An intimate look at the life and loves of Carson McCullers (1917-1967). "To tell another person's story," Shapland observes in her deft, graceful literary debut, "a writer must make that person some version of herself, must find a way to inhabit her." The author knew little about McCullers before she became an intern at the Harry Ransom Center, a repository for writers' and artists' archives at the University of Texas. Responding to a scholar's request, she discovered eight letters from Swiss writer and photographer Annemarie Schwarzenbach to McCullers that struck Shapland immediately as "intimate, suggestive" love letters. For Shapland, at the time suffering the end of a "major, slow-burning catastrophe," the letters marked a "turning point." Within a week, she cut her hair short. "Within a year," she writes, "I would be more or less comfortably calling myself a lesbian for the first time." The letters inspired further research, focused especially on McCullers' sexuality, about which Shapland found intriguing evidence in transcripts of her taped therapy sessions with Dr. Mary Mercer, begun when McCullers was 41 and which McCullers described "as an attempt of writing her autobiography." In addition, following the sessions, McCullers wrote letters to Mercer "awash in the joy of self-revelation" and her "love for Dr. Mary." The more Shapland discovered about McCullers, the more convinced she became that McCullers was a lesbian who had been intensely in love with several women. Identifying with McCullers "as a writer, as a queer person, as a chronically ill person," Shapland felt she had special insight into her subject's life. At the same time, looking to McCullers "as a role model," she wondered if she was "reading into her queerness": imposing her own life story, and her own needs, on McCullers, in part to rescue her from "retroactive closeting by peers and biographers." Shapland interweaves candid self-questioning and revealing personal stories with a nuanced portrait of a writer who confessed her loves were "untouchable" and her feelings "inarticulable." A sensitive chronicle of a biographer's search for truth.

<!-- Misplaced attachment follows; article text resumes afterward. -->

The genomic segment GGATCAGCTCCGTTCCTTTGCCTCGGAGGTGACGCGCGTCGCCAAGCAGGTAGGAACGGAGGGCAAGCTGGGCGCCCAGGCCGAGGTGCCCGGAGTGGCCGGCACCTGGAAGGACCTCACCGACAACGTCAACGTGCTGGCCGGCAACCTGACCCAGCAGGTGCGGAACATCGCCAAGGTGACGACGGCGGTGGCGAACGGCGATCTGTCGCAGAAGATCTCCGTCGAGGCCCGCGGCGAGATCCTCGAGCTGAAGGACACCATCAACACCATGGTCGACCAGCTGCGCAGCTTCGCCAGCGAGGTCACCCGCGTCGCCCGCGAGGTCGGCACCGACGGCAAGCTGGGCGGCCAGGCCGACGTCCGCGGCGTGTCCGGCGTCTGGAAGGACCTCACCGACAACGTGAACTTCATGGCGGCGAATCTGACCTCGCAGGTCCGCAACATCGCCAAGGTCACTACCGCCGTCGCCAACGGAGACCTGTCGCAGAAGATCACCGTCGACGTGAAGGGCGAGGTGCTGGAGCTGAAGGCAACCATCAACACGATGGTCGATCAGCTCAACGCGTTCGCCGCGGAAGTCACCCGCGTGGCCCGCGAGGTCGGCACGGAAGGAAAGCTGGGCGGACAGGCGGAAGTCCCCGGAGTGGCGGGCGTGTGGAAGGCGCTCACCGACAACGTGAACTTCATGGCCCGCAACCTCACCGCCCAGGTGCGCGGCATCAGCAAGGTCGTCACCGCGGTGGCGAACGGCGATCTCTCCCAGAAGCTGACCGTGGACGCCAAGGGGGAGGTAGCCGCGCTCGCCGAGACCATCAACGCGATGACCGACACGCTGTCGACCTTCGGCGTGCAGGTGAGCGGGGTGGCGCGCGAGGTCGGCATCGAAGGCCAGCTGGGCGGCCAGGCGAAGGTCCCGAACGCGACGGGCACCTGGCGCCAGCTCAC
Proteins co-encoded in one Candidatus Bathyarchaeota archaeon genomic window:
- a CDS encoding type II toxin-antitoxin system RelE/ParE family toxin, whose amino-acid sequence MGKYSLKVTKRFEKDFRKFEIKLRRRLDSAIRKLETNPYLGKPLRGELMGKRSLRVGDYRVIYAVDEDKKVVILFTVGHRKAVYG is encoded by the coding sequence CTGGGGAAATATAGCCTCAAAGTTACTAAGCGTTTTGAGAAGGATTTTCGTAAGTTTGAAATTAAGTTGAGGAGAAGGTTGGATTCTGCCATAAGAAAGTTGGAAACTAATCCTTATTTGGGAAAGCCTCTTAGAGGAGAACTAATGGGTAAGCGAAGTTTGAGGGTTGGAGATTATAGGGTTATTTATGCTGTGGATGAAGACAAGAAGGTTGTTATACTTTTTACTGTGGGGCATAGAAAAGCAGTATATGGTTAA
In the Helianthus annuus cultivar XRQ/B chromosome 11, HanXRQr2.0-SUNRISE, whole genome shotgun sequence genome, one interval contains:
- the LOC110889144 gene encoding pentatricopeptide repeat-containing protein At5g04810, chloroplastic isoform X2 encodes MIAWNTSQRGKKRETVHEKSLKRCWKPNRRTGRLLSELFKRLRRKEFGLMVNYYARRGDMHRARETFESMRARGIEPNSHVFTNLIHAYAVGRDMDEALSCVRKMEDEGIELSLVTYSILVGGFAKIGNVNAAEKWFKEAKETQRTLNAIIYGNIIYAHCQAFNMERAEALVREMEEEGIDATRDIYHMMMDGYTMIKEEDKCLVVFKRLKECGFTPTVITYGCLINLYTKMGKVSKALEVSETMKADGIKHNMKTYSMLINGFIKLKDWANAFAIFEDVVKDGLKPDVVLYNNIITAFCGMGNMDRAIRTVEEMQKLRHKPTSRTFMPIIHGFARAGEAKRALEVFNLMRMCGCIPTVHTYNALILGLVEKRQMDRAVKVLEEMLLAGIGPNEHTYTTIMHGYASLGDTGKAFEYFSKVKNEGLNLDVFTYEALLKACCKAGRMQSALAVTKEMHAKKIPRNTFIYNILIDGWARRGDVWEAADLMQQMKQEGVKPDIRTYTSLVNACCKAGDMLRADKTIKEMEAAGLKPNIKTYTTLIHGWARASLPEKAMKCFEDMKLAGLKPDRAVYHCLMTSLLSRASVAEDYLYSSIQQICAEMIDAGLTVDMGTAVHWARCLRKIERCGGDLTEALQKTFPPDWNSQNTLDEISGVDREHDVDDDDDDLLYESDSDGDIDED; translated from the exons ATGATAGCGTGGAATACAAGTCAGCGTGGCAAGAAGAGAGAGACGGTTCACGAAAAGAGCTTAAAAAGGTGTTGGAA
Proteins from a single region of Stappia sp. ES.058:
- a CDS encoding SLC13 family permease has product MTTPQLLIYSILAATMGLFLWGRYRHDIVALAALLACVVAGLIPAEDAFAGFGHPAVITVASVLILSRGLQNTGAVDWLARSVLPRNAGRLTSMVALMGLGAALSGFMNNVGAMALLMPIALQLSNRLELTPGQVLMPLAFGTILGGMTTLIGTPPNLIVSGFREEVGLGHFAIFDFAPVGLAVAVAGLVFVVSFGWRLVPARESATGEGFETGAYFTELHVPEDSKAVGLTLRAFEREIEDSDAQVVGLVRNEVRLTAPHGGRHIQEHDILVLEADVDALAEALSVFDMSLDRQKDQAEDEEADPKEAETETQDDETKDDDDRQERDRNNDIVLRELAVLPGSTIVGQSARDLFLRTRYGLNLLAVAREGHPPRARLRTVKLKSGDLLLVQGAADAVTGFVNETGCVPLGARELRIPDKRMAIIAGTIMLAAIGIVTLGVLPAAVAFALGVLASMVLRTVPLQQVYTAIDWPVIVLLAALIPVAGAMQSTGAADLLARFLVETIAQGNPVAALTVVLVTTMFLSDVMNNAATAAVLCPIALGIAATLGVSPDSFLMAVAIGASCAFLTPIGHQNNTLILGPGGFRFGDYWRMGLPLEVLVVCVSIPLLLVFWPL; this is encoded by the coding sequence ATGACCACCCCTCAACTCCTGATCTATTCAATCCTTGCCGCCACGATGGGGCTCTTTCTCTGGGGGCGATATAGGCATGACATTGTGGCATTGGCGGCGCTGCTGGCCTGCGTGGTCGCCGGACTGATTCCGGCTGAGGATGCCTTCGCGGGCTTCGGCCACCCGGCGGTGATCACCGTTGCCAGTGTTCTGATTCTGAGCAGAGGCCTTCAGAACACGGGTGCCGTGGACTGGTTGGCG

COPYRIGHT(2019) Kirkus Reviews, ALL RIGHTS RESERVED.

  • Publisher's Weekly

    March 23, 2020
    In this uneven hybrid biography/memoir debut, Shapland seeking affirmation of her own emergence as gay by combing archival materials for proof that author Carson McCullers was a lesbian. Predicated on Shapland’s belief that “to tell another person’s story, a writer must make that person some version of herself,” she cites—in what reveals itself to be a nonlinear collection of observations—similarities between herself and her subject, overlaying “my own life as a writer, as a queer person, as a chronically ill person, to tell Carson’s untold story.” Many of Shapland’s assumptions about McCullers are derived from transcripts of McCullers’s taped therapy sessions during the late 1950s, during which she discussed her two tumultuous marriages to Reeves McCullers and her passionate female friendships. “Carson didn’t feel shy about what the tapes contained—she aimed to publish them,” Shapland explains, which made her feel “comfortable... parsing them for subtexts.” Yet even she admits her findings are slippery: “I was a confused queer person looking to Carson as a role model... seeing what I wanted to see.” In stating that biographies “are built of artifice and lies... and this is not a biography,” Shapland’s intermingled autobiography and biography of McCullers’s life unsatisfyingly blurs what is real and what is imagined.

  • Booklist

    January 1, 2020
    Interning in the archives of the Harry Ransom Center at the University of Texas, Shapland followed a scholar's query to a trove of letters between novelist Carson McCullers (1917-67) and Swiss artist Annemarie Clarac-Schwarzenbach: "I wasn't expecting love letters." This memoir, a creative blend of probing research and emotional discoveries, including self-discovery, grew from a resulting obsession to balance the biographical record of McCullers, which generally euphemizes or casts outright doubt on her love for women. Shapland, who endured a painfully closeted relationship before fully coming into her own queer identity, finds in McCullers "a familiarly protracted becoming." She mines McCullers' correspondence, transcripts of her therapy sessions (which were at one point intended to become her autobiography), and other personal effects and even lives for a month in McCullers' childhood home. She discovers a woman who deeply loved other women while lacking the terms and perhaps the space to define her queer desire. Celebrating McCullers, love, and the idea that every story told includes something of its teller, Shapland writes an involving literary journey of the self.(Reprinted with permission of Booklist, copyright 2020, American Library Association.)